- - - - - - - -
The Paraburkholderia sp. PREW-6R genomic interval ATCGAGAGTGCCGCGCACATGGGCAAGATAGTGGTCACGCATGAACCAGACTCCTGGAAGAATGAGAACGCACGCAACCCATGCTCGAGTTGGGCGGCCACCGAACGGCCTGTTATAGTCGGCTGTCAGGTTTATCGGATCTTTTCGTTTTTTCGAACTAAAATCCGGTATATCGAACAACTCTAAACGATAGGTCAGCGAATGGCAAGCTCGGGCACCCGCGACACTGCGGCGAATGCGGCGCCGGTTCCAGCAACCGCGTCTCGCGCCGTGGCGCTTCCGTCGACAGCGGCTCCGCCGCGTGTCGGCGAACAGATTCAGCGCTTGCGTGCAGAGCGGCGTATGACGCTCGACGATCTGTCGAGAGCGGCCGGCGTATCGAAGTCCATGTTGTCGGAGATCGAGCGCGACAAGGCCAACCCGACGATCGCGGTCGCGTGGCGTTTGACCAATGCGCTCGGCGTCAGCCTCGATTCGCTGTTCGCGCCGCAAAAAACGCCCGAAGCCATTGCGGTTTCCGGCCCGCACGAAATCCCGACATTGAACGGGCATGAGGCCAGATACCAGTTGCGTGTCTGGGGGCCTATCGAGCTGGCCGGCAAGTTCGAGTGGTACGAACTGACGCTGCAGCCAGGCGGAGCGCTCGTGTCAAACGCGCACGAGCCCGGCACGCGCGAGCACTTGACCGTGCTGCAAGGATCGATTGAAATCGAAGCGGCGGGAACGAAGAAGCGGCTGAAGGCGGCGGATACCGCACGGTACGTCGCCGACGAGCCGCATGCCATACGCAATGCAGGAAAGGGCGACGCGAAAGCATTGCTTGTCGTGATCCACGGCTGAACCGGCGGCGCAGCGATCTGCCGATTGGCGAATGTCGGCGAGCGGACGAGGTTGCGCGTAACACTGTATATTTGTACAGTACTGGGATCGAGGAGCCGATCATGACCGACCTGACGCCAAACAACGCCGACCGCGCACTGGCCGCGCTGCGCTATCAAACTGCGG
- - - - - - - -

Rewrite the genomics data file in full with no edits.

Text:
The Paraburkholderia sp. PREW-6R genomic interval ATCGAGAGTGCCGCGCACATGGGCAAGATAGTGGTCACGCATGAACCAGACTCCTGGAAGAATGAGAACGCACGCAACCCATGCTCGAGTTGGGCGGCCACCGAACGGCCTGTTATAGTCGGCTGTCAGGTTTATCGGATCTTTTCGTTTTTTCGAACTAAAATCCGGTATATCGAACAACTCTAAACGATAGGTCAGCGAATGGCAAGCTCGGGCACCCGCGACACTGCGGCGAATGCGGCGCCGGTTCCAGCAACCGCGTCTCGCGCCGTGGCGCTTCCGTCGACAGCGGCTCCGCCGCGTGTCGGCGAACAGATTCAGCGCTTGCGTGCAGAGCGGCGTATGACGCTCGACGATCTGTCGAGAGCGGCCGGCGTATCGAAGTCCATGTTGTCGGAGATCGAGCGCGACAAGGCCAACCCGACGATCGCGGTCGCGTGGCGTTTGACCAATGCGCTCGGCGTCAGCCTCGATTCGCTGTTCGCGCCGCAAAAAACGCCCGAAGCCATTGCGGTTTCCGGCCCGCACGAAATCCCGACATTGAACGGGCATGAGGCCAGATACCAGTTGCGTGTCTGGGGGCCTATCGAGCTGGCCGGCAAGTTCGAGTGGTACGAACTGACGCTGCAGCCAGGCGGAGCGCTCGTGTCAAACGCGCACGAGCCCGGCACGCGCGAGCACTTGACCGTGCTGCAAGGATCGATTGAAATCGAAGCGGCGGGAACGAAGAAGCGGCTGAAGGCGGCGGATACCGCACGGTACGTCGCCGACGAGCCGCATGCCATACGCAATGCAGGAAAGGGCGACGCGAAAGCATTGCTTGTCGTGATCCACGGCTGAACCGGCGGCGCAGCGATCTGCCGATTGGCGAATGTCGGCGAGCGGACGAGGTTGCGCGTAACACTGTATATTTGTACAGTACTGGGATCGAGGAGCCGATCATGACCGACCTGACGCCAAACAACGCCGACCGCGCACTGGCCGCGCTGCGCTATCAAACTGCGG